Co-evolution of Bureaucratic Veto Points and Party Colonization: Resource Use and Rent Grabbing in Tourism Sector of Croatia and Montenegro
In this PERG seminar, Sanja Hajdinjak will present her chapter "Co-evolution of Bureaucratic Veto Points and Party Colonization: Resource Use and Rent Grabbing in Tourism Sector of Croatia and Montenegro."
The chapter maps out co-evolutionary development of the Bureaucratic Veto Points and Political Competition in two countries specializing in tourism sector, Croatia and Montenegro. I compare two cases across four periods: socialism in Yugoslavia, transition during the Yugoslav wars (1991-2000), tourism boom of the 2000s (2000-2010) and the post-crisis period (2011-onwards). The focus is on the sequencing of the Bureaucratic Veto Points (BVPs) and Political Competition and the effects on the rent grabbing and on the resource use. The BVPs include 1) complexity of procedures governing the process of spatial planning, 2) spatial planning organization and 3) planning expertise. Party Competition refers to national level politics and probability of staying in power. The contribution to the literature is two-fold. First, contrary to the dominant literature which suggests that less regulation is better for control of corruption and for development, I suggest a nuanced argument that complex procedures, stringent legislation and decentralized spatial planning act as veto points and help prevent rent grabbing. Second, the chapter also adds to the ongoing theoretical debate on the relationship between state capacity and development, by suggesting the co-evolutionary relationship between political survival and bureaucratic competence. Methodologically the chapter is designed as comparative analysis of the two most similar cases. Data largely originates from primary sources such as semi-structured interviews, statistical records, legislative texts and spatial plans.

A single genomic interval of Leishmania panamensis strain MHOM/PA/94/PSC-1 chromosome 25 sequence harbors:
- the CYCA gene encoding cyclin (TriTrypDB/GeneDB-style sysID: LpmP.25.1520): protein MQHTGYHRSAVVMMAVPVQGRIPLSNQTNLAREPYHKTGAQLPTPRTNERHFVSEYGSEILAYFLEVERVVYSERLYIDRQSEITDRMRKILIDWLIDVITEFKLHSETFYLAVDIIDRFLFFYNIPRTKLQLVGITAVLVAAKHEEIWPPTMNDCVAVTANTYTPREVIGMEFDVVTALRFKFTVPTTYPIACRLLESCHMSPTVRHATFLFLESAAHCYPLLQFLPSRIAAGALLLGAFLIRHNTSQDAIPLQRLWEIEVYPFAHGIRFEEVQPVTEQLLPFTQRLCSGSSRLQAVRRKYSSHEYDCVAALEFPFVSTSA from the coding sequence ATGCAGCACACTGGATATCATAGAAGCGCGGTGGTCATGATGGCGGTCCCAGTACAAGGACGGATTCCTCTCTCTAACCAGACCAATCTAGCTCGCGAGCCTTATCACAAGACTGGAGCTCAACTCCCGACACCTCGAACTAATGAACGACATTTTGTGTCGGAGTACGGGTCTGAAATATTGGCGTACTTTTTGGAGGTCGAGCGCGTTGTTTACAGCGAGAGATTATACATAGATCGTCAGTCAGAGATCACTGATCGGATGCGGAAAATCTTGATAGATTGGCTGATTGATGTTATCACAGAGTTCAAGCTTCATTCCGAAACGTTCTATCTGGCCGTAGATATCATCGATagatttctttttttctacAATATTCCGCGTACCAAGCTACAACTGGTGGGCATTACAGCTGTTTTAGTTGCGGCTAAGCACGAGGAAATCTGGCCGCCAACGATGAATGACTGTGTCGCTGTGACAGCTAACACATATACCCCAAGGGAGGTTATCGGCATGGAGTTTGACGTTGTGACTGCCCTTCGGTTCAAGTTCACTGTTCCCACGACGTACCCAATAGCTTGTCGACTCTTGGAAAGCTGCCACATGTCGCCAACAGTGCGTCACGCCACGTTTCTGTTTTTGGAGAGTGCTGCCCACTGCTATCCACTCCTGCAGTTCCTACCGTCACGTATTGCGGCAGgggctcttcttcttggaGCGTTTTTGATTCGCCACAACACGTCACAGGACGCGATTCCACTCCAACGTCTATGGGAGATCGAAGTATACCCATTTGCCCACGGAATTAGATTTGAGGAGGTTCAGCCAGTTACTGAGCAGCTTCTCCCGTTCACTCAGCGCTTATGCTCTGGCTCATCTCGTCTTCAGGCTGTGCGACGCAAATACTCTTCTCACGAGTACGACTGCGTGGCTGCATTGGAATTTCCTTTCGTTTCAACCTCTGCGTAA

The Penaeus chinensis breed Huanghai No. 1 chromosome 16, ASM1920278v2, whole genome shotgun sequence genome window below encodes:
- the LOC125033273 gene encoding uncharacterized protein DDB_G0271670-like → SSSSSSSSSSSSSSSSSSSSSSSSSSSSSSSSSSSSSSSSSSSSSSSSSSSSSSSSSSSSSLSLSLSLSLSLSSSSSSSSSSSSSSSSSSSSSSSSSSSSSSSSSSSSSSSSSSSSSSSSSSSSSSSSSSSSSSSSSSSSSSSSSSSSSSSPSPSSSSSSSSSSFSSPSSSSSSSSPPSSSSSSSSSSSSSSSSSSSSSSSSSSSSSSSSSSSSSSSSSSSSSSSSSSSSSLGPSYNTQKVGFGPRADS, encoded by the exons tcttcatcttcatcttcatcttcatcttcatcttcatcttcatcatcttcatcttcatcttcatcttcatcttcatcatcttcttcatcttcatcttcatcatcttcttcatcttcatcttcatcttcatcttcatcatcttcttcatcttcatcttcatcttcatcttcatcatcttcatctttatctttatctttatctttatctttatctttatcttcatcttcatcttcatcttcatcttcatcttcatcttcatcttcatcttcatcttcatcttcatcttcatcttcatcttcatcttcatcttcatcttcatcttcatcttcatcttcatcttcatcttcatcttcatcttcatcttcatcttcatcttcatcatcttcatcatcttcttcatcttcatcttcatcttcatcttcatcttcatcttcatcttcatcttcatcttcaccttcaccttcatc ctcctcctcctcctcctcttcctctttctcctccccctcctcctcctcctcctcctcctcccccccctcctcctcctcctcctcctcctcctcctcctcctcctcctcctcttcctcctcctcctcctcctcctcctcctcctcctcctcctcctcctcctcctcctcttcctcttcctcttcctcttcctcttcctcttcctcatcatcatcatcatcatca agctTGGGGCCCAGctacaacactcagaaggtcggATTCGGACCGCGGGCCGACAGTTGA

Professor Marko Godart Prelec will serve as a discussant.